We had a saying about family when I was growing up: “You can pick your friends, but you can’t pick your relatives.” While this saying is meant to indicate the value and permanence of family, it also captures our culture’s understanding of friendship. Friendship is the freest of all relationships. Unfettered by obligation, it exists only for the mutual benefit and pleasure of its participants. However, the ‘free’ nature of friendship also means it can be fragile and often under-valued.
In his short volume, Spiritual Friendship, Wesley Hill seeks to reclaim friendship as a committed, long-term relationship. He laments how friendship has changed and been weakened in modern times. Hill, a celibate gay Christian and author of Washed and Waiting, notes that his initial interest in a reexamination of friendship came as he sought community and intimacy outside of sexual relationships. The traditional place for intimacy – marriage – is not a faithful option for him, but he does not believe this relegates him to a life without true intimacy. Instead, he argues that all of us – married or single, gay or straight – need the kind of intimacy we find in friendship. However, he perceives that friendship has been weakened in our culture as intimacy has been reduced to sexual intimacy.
In the first section of the book, Hill traces the history of friendship and its eclipse in modern western culture. He then points to historical resources in the culture and in Christian tradition that advocate strong, intimate, yet platonic, friendships. Finally, drawing on the stories of Ruth and Naomi, David and Jonathan, as well as the words of Jesus, Hill demonstrates the biblical foundations and shape of friendship.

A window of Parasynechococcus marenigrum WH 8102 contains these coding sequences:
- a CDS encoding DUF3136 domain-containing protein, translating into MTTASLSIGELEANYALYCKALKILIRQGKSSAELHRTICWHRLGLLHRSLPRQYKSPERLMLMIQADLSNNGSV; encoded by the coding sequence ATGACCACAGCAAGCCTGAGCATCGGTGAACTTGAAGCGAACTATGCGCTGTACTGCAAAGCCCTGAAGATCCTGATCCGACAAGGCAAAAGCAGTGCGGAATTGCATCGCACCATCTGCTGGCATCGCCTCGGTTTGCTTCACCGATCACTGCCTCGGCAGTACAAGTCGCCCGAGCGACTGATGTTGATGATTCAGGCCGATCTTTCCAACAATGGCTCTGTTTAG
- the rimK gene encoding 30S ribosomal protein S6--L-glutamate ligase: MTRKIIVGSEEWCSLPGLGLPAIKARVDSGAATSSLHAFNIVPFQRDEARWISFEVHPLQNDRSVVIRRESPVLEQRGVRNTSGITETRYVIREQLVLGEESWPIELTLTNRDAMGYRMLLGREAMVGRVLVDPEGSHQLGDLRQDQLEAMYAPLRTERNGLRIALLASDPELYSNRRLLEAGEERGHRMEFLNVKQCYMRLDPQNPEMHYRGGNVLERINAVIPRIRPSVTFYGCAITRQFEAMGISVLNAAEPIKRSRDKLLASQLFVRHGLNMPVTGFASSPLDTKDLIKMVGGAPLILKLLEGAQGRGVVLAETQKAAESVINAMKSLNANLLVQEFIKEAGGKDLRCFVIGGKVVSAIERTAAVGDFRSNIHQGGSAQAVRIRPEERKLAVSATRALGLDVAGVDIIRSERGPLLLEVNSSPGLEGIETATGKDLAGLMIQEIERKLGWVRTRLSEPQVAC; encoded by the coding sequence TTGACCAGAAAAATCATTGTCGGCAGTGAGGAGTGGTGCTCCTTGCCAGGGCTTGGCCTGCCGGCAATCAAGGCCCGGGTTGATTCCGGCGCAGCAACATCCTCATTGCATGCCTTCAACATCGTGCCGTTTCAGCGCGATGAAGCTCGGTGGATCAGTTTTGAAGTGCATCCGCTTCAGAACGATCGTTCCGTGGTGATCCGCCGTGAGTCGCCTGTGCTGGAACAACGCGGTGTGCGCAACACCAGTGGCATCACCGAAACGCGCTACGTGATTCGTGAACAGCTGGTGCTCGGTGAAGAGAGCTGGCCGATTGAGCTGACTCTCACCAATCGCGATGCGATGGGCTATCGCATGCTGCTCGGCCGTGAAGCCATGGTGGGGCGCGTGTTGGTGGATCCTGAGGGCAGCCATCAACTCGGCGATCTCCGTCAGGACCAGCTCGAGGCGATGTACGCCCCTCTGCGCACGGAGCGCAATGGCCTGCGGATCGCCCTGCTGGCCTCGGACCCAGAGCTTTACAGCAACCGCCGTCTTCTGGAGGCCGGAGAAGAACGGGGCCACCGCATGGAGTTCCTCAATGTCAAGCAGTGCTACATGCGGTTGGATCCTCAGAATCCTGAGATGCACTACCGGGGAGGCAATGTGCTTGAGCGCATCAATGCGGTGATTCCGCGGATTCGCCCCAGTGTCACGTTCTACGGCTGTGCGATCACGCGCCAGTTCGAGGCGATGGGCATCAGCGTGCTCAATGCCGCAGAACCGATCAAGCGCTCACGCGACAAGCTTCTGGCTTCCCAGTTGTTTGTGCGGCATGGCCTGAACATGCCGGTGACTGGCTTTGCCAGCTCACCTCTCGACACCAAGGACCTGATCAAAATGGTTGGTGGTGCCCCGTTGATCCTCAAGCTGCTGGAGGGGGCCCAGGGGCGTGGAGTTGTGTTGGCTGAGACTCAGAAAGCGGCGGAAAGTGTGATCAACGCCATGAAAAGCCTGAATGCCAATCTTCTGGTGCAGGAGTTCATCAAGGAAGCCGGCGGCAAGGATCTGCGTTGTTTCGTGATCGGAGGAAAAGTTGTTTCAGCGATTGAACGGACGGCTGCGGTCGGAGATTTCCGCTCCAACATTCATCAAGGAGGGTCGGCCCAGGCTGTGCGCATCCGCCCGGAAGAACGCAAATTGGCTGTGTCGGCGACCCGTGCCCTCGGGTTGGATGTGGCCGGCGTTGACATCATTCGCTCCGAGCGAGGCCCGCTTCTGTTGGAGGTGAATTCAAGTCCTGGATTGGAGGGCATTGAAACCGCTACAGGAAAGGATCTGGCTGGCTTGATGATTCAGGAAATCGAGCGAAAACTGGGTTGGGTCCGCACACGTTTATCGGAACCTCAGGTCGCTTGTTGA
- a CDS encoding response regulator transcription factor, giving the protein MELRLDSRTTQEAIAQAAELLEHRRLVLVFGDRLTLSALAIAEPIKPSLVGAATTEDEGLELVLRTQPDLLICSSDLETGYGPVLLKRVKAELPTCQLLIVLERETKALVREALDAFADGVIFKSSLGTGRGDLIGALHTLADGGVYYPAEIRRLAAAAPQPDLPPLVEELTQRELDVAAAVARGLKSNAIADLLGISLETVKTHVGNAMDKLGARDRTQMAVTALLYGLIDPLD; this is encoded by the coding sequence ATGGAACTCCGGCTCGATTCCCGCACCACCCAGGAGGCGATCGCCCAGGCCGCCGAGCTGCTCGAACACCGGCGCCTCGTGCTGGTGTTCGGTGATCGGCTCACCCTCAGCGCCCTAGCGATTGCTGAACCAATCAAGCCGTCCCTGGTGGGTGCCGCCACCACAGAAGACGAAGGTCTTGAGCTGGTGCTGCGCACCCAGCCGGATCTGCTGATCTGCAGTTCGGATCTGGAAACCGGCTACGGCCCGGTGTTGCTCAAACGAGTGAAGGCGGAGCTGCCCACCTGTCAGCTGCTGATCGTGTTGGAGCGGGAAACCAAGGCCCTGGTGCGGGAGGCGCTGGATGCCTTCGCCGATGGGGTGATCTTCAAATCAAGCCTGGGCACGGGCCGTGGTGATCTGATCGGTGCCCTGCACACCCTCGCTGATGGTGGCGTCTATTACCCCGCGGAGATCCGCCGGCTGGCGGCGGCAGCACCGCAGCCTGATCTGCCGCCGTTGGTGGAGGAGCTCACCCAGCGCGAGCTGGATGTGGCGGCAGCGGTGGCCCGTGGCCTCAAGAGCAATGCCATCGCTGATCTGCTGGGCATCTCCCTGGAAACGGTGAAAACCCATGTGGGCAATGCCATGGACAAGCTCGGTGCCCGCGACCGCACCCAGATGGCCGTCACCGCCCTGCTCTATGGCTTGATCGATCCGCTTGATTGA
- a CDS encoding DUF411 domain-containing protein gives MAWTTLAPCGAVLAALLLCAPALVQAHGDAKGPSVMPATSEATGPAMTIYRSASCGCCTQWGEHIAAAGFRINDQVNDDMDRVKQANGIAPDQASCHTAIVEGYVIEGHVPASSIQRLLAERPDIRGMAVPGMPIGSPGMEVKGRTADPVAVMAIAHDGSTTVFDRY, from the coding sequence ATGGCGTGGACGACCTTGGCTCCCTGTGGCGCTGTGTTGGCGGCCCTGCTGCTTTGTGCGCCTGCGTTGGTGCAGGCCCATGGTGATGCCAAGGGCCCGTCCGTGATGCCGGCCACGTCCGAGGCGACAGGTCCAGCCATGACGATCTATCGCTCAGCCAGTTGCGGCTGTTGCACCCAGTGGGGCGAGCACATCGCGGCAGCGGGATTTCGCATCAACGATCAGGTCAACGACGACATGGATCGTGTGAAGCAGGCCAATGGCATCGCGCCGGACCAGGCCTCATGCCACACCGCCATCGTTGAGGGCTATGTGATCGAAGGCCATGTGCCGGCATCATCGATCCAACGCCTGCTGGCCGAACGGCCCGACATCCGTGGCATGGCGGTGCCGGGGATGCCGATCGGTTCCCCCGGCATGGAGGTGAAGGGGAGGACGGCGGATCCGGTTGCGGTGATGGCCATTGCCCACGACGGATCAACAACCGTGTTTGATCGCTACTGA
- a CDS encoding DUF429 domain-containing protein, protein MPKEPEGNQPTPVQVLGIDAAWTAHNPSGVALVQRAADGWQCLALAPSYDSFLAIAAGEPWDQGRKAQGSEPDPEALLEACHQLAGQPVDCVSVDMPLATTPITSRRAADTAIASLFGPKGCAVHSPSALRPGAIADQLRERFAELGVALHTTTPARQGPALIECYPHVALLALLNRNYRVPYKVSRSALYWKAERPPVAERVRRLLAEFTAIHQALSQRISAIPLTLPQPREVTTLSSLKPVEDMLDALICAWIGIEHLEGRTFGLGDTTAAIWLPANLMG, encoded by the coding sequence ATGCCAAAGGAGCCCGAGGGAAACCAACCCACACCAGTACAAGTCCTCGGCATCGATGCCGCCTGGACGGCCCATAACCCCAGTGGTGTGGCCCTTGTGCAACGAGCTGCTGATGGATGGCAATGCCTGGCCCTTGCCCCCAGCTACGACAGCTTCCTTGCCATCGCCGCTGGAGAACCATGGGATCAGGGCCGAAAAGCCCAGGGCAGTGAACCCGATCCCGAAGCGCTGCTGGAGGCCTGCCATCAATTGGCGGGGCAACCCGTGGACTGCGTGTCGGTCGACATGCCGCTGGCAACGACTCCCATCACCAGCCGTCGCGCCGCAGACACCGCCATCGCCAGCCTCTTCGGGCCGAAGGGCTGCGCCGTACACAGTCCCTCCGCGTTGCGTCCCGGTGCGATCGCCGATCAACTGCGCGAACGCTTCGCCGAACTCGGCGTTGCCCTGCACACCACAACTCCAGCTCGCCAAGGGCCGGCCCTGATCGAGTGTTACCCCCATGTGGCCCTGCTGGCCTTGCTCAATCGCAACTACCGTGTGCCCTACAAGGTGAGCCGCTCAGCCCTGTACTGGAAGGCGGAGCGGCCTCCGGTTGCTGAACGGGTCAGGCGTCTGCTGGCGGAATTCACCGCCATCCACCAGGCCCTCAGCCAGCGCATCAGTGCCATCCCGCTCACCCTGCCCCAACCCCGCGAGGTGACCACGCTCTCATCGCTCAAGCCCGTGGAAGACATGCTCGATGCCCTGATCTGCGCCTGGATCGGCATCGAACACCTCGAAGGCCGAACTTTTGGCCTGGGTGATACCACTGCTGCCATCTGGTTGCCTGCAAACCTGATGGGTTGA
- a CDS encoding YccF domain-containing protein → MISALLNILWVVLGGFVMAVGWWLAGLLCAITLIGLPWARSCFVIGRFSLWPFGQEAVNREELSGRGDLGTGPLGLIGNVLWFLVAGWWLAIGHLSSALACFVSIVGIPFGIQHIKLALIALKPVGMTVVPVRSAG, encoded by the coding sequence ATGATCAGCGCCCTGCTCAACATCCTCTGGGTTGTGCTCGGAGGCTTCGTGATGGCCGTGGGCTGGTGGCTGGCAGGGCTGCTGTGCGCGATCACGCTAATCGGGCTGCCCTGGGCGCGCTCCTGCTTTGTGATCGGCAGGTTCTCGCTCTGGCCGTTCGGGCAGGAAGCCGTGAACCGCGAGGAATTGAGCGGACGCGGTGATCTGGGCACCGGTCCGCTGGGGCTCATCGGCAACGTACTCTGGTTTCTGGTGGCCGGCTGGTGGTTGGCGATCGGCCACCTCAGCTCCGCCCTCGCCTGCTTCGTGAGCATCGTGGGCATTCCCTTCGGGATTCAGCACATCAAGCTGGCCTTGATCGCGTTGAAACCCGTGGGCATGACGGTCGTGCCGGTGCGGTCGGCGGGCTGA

The second half of the book explores some of the more practical challenges of friendship. Hill speaks of the constant desire for greater intimacy that we all have, and of how that can be complicated and painful for gay Christians. He repeatedly speaks hopefully about the joys and benefits that come with intimate friendships, but, in a sobering chapter, also recognizes that friends are called to suffer for one another. He concludes by outlining some practical steps to strengthen and encourage friendship.
I have been anticipating a book like this for a long time. I was hopeful that Hill would be able to articulate a powerful and biblical vision for friendship to a culture starved for meaningful relationships. Spiritual Friendship delivers on this promise. With accuracy and artistry, Hill’s work echoes many of my own concerns about the state of intimate, yet non-sexual, friendship, and my hopes for its recovery. The church needs to recover and reestablish ways of speaking about non-sexual relationships, particularly as we are brothers and sisters to people for whom sexual intimacy is not a present reality. Even for those who are married, non-sexual relationships are vital for being part of the body of Christ. Spiritual Friendship pushes this vision even further as it challenges the church to see friendships as a commitment equal to, but different than, marriage.
While Hill speaks with hope and joy about friendship, he is also refreshingly honest about its challenges. It won’t fix all our insecurities nor will it ease all our fears. We will still live with longing until Christ returns. Even our friendships will be marked by sacrifice as we await Christ’s coming. Jesus himself said that the greatest love is expressed in laying down your life for your friends (John 15:13). Sacrifice and suffering are part of friendship this side of Christ’s return.
Spiritual Friendship is a book for all of us who long for deeper friendships. It speaks wisely, accessibly, and hopefully about the possibilities of friendship. In a world where you can make ‘Friends’ with the click of a button, we all need more of Hill’s vision for a renewed commitment to life-long Christian friendships.